BERMAN: Who knows? All right, there are new revelations this morning about Hillary Clinton's email practices. She had to submit written answers to the conservative watchdog group, Judicial Watch. She said she relied on advisers to manage her email server.

She claimed she does not recall being contacted by the State Department about preserving her emails. And she also said the hacking concerns were never raised and that she chose to use a personal email server for convenience. She has since said that is a mistake and that she apologizes.

Let us discuss the current situation this morning. Joining us, CNN political reporter Tal Kopan, live for us from Washington.

Let's start with Donald Trump if we can because that speech that he gave yesterday in Florida, it had a power and a vehemence that he has not had, to date, in this campaign. He went after the media hard. He went after what he called sort of a conspiracy -- a global conspiracy to defeat him -- between Hillary Clinton, big business, and the media. What did you make of it?

TAL KOPAN, CNN POLITICS REPORTERS: Well, I mean, first of all, John, you and I know -- I mean, the idea of a "media" -- it's made of up thousands of reporters working very hard, most of them driven by a notion of pursuit of the truth. And so, when Donald Trump gets up there and slams the media, what he's really doing is trying to issue a call to his supporters to say everyone's against us, come to my side. And keep in mind this is a game that sort of all politicians play when the headlines aren't favorable towards them. When they don't like how things are going they try to blame the media for their own ills and, of course, it's just not the case. Their own words and actions and moves along the campaign trail are sort of coming back to fight them.

You know, the problem is if this begins to out of hand. And, of course, some of the actions we've seen towards the media at Donald Trump's rallies -- you've heard from their own mouths -- are a little intense. And so, on the one hand, you see him doing what sort of politicians always do, which is looking for someone else to blame when the going gets tough. But on the other hand, you see him sort of describing this conspiracy that would have to be so vast to be true, it's really a bit farfetched.

BERMAN: I want to get a quick comment on part of Donald Trump's speech yesterday, which is getting a great deal of attention. He was talking about the "PEOPLE" magazine reporter who says that Donald Trump made unwanted sexual advances on her back in 2005 when she was running a profile on the Trump's at Mar-a-Lago. He said something which many people took as an insult to her appearance, so let's listen.


TRUMP: Take a look. You take a look. Look at her, look at her works. You tell me what you think. I don't think so, I don't think so.


BERMAN: A quick comment on that, Tal. Do you think he was saying, basically, take a look at her. That's not someone who I would make moves on?

KOPAN: It's hard not to hear that when you listen back a few times. I almost didn't notice it when I was listening to his speech live, but listening to the sound bite over and over, there is a sense to that in his tone. And it's not surprising that he's lashing out at these women are accusing him. He sees himself as being attacked and so he's attacking back. He has, very much from his own mouth, said that he is a counterpuncher. It is not surprising to see him go on attack when he feels like that is what is happening to him.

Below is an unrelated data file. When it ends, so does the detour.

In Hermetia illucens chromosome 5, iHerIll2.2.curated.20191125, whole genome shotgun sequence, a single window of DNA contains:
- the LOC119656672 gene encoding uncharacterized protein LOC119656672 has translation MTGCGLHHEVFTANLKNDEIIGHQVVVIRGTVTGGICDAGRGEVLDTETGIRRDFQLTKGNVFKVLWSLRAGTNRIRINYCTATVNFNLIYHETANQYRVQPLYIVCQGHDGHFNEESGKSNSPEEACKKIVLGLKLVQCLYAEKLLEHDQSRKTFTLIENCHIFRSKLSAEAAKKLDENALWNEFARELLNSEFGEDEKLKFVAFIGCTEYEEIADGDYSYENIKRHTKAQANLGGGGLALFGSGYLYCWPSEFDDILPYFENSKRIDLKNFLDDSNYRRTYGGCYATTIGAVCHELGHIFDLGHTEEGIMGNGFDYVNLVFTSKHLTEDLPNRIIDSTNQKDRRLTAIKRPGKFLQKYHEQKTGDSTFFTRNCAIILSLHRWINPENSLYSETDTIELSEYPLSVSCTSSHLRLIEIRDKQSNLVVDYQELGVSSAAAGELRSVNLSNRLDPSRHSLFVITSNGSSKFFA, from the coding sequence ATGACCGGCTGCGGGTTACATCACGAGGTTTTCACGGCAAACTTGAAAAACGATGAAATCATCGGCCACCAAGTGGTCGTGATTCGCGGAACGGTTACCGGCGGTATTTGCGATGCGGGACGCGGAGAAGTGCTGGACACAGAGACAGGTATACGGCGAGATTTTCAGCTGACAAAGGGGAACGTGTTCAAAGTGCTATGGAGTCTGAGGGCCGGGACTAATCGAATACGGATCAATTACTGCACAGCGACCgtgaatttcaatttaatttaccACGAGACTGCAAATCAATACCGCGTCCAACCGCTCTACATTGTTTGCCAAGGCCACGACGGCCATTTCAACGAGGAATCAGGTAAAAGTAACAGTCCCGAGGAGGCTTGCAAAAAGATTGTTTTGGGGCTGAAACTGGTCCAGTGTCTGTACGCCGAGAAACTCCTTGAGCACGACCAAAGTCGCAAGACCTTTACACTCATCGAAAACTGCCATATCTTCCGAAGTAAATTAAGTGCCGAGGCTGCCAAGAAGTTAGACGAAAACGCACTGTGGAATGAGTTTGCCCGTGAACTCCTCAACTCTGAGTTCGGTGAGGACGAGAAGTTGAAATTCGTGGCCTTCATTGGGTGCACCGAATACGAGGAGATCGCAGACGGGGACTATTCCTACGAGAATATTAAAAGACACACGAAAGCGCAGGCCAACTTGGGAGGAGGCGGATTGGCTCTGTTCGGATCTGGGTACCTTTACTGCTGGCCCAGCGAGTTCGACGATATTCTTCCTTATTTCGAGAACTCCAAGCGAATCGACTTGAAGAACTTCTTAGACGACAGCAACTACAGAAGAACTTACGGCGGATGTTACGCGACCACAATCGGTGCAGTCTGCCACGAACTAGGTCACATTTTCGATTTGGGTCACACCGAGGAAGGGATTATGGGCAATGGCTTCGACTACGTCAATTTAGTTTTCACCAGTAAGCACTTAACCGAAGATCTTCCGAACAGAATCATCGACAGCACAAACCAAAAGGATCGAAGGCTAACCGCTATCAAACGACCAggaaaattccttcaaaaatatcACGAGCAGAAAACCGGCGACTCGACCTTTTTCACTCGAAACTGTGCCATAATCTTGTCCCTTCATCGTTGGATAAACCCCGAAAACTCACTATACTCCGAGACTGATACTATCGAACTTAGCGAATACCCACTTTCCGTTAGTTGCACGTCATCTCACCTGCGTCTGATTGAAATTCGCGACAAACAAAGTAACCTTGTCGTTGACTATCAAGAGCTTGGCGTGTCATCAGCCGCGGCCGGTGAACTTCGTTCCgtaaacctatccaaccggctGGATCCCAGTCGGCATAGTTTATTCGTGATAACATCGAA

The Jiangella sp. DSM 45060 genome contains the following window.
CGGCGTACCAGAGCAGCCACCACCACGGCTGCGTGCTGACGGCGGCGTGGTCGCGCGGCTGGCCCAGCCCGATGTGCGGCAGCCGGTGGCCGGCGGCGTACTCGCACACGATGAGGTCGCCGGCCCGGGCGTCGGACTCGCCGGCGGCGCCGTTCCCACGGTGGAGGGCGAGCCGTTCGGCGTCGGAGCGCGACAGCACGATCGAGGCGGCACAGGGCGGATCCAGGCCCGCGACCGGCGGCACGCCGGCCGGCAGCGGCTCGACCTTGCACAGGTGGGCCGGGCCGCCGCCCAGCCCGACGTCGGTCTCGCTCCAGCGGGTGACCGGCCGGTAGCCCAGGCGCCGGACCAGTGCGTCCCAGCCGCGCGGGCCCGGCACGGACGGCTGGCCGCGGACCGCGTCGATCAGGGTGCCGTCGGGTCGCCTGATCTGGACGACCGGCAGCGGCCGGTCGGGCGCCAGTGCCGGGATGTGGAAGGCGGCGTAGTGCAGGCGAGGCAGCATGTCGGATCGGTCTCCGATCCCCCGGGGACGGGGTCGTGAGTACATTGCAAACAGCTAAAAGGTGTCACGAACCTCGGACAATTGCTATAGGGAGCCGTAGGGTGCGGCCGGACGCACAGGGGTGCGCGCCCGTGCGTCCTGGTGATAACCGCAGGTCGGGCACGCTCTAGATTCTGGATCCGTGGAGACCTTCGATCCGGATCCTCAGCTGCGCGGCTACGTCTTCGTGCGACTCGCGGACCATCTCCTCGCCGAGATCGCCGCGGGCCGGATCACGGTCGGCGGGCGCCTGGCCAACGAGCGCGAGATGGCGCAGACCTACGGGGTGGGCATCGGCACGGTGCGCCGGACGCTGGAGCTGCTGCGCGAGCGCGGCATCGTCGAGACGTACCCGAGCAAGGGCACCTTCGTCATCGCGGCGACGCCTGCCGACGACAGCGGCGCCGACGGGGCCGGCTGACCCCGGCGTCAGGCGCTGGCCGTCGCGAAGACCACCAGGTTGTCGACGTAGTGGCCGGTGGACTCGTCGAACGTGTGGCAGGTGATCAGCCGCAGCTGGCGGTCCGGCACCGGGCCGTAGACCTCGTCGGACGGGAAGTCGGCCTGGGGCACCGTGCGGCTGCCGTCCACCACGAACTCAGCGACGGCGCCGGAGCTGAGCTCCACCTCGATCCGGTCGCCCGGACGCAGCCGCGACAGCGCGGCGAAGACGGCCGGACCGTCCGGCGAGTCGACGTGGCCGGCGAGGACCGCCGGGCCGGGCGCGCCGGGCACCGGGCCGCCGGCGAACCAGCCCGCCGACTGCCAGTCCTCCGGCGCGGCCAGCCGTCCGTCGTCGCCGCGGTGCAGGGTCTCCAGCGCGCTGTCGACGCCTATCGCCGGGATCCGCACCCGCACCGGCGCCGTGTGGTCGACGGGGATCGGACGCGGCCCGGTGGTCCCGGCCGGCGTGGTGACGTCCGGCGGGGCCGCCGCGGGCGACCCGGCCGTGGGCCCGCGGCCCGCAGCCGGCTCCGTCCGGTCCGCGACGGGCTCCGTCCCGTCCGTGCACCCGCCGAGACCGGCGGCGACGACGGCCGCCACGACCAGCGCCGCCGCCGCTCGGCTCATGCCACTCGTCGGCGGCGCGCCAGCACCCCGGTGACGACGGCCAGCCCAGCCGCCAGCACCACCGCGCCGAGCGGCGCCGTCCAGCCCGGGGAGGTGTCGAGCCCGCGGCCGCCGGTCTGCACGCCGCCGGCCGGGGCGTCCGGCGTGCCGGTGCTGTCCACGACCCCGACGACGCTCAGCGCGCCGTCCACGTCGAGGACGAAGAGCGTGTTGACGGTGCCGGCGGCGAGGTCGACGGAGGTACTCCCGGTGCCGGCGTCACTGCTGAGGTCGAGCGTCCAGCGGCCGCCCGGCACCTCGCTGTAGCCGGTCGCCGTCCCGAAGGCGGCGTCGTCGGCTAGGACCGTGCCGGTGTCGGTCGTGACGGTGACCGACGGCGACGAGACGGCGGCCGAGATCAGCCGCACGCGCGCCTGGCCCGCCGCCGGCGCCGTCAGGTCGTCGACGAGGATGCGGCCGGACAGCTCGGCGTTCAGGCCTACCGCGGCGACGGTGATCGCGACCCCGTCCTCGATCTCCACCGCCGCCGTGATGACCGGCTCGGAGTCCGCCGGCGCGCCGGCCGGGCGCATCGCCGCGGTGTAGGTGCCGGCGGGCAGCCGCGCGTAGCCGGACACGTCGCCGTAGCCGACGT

BERMAN: And he has denied the claims of "The New York Times". He also denied the claims in the "PEOPLE" magazine report, as well.

We talked about Michelle Obama. We've played some of her sound from that remarkable moment yesterday which was really a takedown of Donald Trump without mentioning by name. And that's what she's done a lot in this campaign -- or some Democrats have, too -- which is to otherize Donald Trump and say he is not normal. This is not something that we see in politics. He is not like other Republicans.

But then, President Obama gave a speech last night in Ohio -- to Democrats in Ohio -- where he sort of did the opposite. He tried to put Donald Trump smackdab in the middle of the Republican Party. Listen to the president last night.


BARACK OBAMA, PRESIDENT OF THE UNITED STATES: They know better, a lot of these folks who ran, and they didn't say anything. And so, they don't get credit for at the very last minute when finally the guy that they nominated, and they endorsed, and they supported is caught on tape saying things that no decent person would even think, much less say, much less brag about, much less laugh about or joke about, much less act on.

[05:40:10] You can't wait until that finally happens and then say oh, that's too much, that's enough, and think that somehow you are showing any kind of leadership and deserve to be elected to the United States Senate.


BERMAN: Now, maybe I'm overreading into this, but I do think it's an important distinction. On the one hand, you get the sense that Hillary Clinton and some Democrats are trying to give Republicans permission to vote for her. Who say we understand you're different than Donald Trump. But on the other hand, you have President Obama out there last night saying no, no, no, no, no, he's yours.